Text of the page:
Human rights — liberty and security of person — Pt. XII of Crimes Ordinance — whether provisions relating to prostitution and vice establishments contravened Hong Kong Bill of Rights Ordinance (Cap.383) s. 8 art. 5(1) by infringing sex worker’s right to security — art. 5(1) only permitted judicial scrutiny of laws relating to arrest and detention — no independent right to “security of person” — art. 5(1) not engaged
S was a sex worker operating from a one-woman brothel. She and other sex workers were subject to violent crimes, abusive customers and triad extortion. S applied for judicial review, seeking a declaration that specified provisions relating to prostitution and vice establishments under Pt. XII of the Crimes Ordinance (Cap. 200), in particular ss. 137, 139, 143, 144, 145 and 151, were unconstitutional for breach of her right to “security of person” under art. 5(1) of the Hong Kong Bill of Rights (HKBOR). S argued that the combined effect of such provisions imposed unnecessary and disproportionate restrictions on her in her one-woman brothel by compelling her to work alone and preventing her from taking effective protective measures, such as hiring security guards.
Held, dismissing the application, that:
1) Article 5(1) of the HKBOR was not engaged. There was no independent right to “security of person”. Given the structure and language of art. 5(1), “security” must be read in the context of “liberty”. Article 5(1) provided for the fair operation of the laws relating to arrest and detention and permitted judicial scrutiny of only those laws, but not of other laws which allowed arrest and detention if they were breached (Hugo van Alphen v Netherlands(Communication No 305/1988) (23 July 1990), HKSAR v Coady  2 HKLRD 195 applied; Commissioner of Police of the Metropolis v DSD  2 WLR 895 distinguished). (See paras. 29–30, 34, 51, 86, 92.)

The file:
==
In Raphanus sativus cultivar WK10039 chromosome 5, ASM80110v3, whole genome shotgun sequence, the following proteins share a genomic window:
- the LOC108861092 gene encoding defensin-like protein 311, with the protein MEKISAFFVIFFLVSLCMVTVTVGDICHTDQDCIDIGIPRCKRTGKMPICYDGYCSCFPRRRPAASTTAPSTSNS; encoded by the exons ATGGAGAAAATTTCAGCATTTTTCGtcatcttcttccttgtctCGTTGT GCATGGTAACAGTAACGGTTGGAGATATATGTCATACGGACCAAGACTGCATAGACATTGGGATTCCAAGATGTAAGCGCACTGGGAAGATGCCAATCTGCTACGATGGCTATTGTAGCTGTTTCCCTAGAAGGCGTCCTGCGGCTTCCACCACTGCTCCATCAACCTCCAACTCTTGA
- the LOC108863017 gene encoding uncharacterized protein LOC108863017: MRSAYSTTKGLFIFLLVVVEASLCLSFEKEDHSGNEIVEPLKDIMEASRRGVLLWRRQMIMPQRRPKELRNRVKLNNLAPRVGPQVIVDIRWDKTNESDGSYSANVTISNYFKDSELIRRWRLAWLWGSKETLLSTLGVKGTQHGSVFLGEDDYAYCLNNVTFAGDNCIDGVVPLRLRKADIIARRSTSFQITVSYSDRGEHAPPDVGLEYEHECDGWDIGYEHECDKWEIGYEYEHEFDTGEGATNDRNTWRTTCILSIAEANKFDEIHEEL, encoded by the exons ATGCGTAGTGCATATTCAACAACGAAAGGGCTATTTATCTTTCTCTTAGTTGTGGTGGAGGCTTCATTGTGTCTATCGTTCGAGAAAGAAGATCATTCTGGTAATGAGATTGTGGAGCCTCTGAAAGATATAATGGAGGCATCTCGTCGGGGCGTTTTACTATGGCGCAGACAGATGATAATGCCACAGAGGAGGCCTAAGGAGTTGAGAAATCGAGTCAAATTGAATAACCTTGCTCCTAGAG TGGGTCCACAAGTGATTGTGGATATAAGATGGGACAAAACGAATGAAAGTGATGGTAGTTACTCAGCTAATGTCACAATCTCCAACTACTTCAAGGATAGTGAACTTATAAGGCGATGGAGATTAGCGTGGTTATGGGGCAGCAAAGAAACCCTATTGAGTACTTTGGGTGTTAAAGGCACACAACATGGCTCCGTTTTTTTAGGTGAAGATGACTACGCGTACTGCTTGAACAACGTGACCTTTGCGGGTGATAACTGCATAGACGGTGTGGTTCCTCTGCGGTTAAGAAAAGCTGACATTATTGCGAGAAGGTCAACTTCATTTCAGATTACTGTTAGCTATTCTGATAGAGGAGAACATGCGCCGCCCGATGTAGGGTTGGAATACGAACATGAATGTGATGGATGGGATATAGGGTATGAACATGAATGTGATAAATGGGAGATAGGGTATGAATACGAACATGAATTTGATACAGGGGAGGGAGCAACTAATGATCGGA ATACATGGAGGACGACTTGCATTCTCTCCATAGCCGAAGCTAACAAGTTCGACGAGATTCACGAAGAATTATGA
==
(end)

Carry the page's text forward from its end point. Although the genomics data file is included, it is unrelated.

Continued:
2) This accorded with the European Court of Human Rights’ consistent interpretation of art. 5(1) as comprising one single right. The protection of “security” was concerned with guaranteeing an individual’s personal liberty against arbitrary interference by a public authority (Giorgi Nikolaishvili v Georgia(37048/04)  ECHR 63 applied). (See para. 51.)
3) Even if there were a separate right to security of person under art. 5(1) of the HKBOR, S’s evidence was too general and lacking in specific detail to trigger a claim. (See para. 91.)
This was an application for judicial review seeking a declaration that specified provisions under the Crimes Ordinance (Cap. 200) relating to prostitution and vice establishments contravened art. 5(1) of the Hong Kong Bill of Rights and were unconstitutional. The facts are set out in the judgment.